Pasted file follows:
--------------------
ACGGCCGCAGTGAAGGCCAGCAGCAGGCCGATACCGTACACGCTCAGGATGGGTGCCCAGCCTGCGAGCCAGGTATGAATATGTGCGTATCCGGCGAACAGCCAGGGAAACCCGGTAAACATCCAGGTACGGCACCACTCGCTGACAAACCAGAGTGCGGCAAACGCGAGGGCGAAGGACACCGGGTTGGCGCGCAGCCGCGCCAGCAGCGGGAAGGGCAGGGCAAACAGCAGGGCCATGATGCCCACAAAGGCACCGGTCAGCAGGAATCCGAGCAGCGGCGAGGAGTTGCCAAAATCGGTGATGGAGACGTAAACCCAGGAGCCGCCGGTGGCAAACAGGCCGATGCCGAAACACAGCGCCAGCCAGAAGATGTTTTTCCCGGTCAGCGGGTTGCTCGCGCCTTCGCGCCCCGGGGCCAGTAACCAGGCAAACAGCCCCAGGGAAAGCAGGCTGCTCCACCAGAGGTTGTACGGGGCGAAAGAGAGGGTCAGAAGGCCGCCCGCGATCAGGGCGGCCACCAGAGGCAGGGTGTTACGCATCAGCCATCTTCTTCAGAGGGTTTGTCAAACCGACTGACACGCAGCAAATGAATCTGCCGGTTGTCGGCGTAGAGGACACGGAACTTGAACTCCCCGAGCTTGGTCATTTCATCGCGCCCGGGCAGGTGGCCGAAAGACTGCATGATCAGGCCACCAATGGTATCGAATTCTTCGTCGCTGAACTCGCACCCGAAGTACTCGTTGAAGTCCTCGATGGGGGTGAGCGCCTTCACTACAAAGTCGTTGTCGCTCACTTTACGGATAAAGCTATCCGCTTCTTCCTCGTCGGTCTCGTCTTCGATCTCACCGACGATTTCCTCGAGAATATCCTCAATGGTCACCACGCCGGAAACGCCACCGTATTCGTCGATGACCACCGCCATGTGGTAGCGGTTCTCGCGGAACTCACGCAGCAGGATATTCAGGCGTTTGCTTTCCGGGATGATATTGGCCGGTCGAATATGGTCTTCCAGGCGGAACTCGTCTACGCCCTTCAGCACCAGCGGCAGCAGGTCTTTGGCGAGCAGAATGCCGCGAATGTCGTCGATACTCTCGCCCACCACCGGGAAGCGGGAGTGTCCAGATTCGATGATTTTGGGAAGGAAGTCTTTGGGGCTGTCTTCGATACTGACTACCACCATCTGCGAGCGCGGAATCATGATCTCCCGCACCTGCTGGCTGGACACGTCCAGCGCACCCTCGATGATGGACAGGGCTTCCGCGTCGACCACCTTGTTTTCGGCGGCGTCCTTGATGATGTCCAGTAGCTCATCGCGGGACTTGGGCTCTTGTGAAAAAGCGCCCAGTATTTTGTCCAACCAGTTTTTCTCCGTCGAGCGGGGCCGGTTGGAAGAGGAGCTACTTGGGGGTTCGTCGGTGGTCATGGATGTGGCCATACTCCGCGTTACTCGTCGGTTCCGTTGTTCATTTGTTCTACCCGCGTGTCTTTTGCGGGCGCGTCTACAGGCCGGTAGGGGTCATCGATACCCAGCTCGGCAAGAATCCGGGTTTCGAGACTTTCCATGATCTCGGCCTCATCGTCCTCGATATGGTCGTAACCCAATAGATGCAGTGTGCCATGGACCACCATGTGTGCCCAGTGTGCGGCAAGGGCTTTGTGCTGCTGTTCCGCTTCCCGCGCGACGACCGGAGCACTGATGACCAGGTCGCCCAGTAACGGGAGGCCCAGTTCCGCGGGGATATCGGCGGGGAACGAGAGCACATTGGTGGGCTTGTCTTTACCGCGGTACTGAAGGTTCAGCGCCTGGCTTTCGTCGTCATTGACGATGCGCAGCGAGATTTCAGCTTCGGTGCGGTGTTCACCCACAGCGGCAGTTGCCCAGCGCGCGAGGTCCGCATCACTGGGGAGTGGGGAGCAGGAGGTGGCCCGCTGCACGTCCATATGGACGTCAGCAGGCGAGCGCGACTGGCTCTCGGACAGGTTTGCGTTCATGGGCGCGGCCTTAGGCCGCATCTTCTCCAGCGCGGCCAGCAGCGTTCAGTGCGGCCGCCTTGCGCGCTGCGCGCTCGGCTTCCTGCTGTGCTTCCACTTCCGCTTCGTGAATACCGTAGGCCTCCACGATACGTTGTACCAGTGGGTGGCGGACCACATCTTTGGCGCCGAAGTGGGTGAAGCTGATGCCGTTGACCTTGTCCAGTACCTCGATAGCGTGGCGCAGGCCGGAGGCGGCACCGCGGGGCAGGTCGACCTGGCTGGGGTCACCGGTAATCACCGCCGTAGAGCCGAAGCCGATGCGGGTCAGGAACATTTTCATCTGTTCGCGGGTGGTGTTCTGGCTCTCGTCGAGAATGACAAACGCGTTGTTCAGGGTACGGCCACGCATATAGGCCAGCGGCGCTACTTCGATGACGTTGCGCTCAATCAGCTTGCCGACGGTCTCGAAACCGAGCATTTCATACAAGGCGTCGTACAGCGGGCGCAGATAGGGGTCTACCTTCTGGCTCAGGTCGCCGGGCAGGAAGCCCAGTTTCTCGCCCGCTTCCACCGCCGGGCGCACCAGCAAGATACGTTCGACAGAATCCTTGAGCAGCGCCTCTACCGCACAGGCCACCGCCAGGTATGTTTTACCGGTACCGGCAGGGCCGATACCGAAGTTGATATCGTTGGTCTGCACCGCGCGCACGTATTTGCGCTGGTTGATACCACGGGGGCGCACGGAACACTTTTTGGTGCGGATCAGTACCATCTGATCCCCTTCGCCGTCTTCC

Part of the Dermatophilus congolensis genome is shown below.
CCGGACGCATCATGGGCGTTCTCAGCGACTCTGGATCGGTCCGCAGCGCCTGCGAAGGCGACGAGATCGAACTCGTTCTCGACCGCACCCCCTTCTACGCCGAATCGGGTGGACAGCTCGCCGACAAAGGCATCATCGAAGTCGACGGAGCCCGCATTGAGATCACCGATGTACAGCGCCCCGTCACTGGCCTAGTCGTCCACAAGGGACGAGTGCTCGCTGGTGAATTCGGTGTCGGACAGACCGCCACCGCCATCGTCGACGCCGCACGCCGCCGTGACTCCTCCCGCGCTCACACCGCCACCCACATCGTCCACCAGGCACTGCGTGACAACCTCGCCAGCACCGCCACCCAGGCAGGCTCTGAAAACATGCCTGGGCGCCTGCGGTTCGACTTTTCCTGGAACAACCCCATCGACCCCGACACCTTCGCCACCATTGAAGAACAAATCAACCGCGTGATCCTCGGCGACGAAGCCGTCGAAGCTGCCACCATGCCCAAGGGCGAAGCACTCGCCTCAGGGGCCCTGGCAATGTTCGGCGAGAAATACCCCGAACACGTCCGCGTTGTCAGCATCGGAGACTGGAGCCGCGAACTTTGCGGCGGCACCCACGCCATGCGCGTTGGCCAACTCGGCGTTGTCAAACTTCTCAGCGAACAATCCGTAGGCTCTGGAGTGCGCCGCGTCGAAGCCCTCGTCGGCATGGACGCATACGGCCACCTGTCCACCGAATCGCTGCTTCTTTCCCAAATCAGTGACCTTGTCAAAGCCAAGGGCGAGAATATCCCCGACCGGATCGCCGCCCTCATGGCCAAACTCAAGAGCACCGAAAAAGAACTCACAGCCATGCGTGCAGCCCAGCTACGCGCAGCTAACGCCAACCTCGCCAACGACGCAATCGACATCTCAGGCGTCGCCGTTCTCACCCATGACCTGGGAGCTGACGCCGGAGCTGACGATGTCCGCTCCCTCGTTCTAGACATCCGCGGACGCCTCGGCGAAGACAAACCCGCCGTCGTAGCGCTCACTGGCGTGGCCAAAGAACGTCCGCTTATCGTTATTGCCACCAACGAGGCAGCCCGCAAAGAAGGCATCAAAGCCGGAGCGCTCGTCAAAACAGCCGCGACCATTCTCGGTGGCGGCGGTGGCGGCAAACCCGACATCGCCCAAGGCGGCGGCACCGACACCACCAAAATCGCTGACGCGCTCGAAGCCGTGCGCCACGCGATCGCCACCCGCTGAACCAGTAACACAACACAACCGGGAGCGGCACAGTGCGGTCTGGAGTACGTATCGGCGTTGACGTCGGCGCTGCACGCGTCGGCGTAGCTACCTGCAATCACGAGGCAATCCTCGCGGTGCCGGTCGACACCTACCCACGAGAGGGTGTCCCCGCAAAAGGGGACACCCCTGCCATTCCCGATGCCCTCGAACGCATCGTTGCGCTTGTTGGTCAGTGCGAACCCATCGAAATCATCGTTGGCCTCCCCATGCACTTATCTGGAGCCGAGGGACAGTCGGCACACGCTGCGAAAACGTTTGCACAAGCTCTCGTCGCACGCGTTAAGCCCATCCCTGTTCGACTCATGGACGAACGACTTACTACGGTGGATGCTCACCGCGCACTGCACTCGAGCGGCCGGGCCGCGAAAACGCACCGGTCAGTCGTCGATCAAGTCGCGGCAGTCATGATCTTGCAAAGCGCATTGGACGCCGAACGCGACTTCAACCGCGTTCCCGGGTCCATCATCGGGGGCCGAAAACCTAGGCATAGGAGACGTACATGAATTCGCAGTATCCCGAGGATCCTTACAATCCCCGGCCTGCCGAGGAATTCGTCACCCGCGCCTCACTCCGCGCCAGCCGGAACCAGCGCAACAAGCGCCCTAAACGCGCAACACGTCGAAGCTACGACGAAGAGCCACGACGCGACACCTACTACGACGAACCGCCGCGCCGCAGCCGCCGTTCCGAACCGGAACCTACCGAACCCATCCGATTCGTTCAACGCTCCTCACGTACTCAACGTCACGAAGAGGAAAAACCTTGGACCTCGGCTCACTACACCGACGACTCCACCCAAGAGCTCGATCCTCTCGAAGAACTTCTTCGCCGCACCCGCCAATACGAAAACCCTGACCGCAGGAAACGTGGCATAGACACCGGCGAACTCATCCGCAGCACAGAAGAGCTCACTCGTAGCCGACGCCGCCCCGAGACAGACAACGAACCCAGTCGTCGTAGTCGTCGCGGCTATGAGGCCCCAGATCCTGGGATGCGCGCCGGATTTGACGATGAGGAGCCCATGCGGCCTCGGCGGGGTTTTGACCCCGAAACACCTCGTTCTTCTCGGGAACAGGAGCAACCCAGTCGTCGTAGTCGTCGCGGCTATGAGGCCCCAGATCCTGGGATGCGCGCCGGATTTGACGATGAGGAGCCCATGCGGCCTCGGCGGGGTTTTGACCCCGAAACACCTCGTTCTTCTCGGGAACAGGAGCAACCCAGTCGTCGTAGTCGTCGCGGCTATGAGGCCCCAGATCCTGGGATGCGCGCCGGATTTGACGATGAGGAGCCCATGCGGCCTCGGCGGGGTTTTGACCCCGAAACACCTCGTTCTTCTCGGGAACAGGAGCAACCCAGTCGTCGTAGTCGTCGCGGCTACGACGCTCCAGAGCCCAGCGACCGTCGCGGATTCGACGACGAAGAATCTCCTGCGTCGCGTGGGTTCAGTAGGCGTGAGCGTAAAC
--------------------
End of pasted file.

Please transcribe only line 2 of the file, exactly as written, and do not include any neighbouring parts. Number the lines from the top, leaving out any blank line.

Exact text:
Part of the Dermatophilus congolensis genome is shown below.